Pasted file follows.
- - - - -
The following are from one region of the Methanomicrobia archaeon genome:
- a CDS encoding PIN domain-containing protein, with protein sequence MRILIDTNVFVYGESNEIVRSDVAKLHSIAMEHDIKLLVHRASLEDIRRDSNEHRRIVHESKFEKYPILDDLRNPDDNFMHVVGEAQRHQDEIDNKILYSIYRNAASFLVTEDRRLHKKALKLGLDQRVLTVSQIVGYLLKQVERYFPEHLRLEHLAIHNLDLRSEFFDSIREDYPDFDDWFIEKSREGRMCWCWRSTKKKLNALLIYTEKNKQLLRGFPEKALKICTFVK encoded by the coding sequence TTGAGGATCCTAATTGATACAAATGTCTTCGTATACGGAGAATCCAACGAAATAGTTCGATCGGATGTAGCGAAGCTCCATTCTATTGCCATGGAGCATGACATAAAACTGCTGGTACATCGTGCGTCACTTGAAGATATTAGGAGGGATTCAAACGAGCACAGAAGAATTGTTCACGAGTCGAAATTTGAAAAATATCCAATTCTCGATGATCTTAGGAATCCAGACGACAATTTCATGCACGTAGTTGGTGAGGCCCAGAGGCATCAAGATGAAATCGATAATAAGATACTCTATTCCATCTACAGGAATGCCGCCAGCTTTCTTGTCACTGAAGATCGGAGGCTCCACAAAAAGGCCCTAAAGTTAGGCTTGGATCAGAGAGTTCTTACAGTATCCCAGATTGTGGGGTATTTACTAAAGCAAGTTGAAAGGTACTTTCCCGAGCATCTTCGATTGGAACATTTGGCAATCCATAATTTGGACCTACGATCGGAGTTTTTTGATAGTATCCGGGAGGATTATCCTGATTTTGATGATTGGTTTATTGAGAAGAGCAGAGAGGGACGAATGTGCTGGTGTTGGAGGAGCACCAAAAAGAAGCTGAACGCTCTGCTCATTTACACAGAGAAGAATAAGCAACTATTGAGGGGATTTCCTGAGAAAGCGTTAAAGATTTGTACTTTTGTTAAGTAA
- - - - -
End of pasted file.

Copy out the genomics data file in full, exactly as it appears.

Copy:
The following are from one region of the Methanomicrobia archaeon genome:
- a CDS encoding PIN domain-containing protein, with protein sequence MRILIDTNVFVYGESNEIVRSDVAKLHSIAMEHDIKLLVHRASLEDIRRDSNEHRRIVHESKFEKYPILDDLRNPDDNFMHVVGEAQRHQDEIDNKILYSIYRNAASFLVTEDRRLHKKALKLGLDQRVLTVSQIVGYLLKQVERYFPEHLRLEHLAIHNLDLRSEFFDSIREDYPDFDDWFIEKSREGRMCWCWRSTKKKLNALLIYTEKNKQLLRGFPEKALKICTFVK encoded by the coding sequence TTGAGGATCCTAATTGATACAAATGTCTTCGTATACGGAGAATCCAACGAAATAGTTCGATCGGATGTAGCGAAGCTCCATTCTATTGCCATGGAGCATGACATAAAACTGCTGGTACATCGTGCGTCACTTGAAGATATTAGGAGGGATTCAAACGAGCACAGAAGAATTGTTCACGAGTCGAAATTTGAAAAATATCCAATTCTCGATGATCTTAGGAATCCAGACGACAATTTCATGCACGTAGTTGGTGAGGCCCAGAGGCATCAAGATGAAATCGATAATAAGATACTCTATTCCATCTACAGGAATGCCGCCAGCTTTCTTGTCACTGAAGATCGGAGGCTCCACAAAAAGGCCCTAAAGTTAGGCTTGGATCAGAGAGTTCTTACAGTATCCCAGATTGTGGGGTATTTACTAAAGCAAGTTGAAAGGTACTTTCCCGAGCATCTTCGATTGGAACATTTGGCAATCCATAATTTGGACCTACGATCGGAGTTTTTTGATAGTATCCGGGAGGATTATCCTGATTTTGATGATTGGTTTATTGAGAAGAGCAGAGAGGGACGAATGTGCTGGTGTTGGAGGAGCACCAAAAAGAAGCTGAACGCTCTGCTCATTTACACAGAGAAGAATAAGCAACTATTGAGGGGATTTCCTGAGAAAGCGTTAAAGATTTGTACTTTTGTTAAGTAA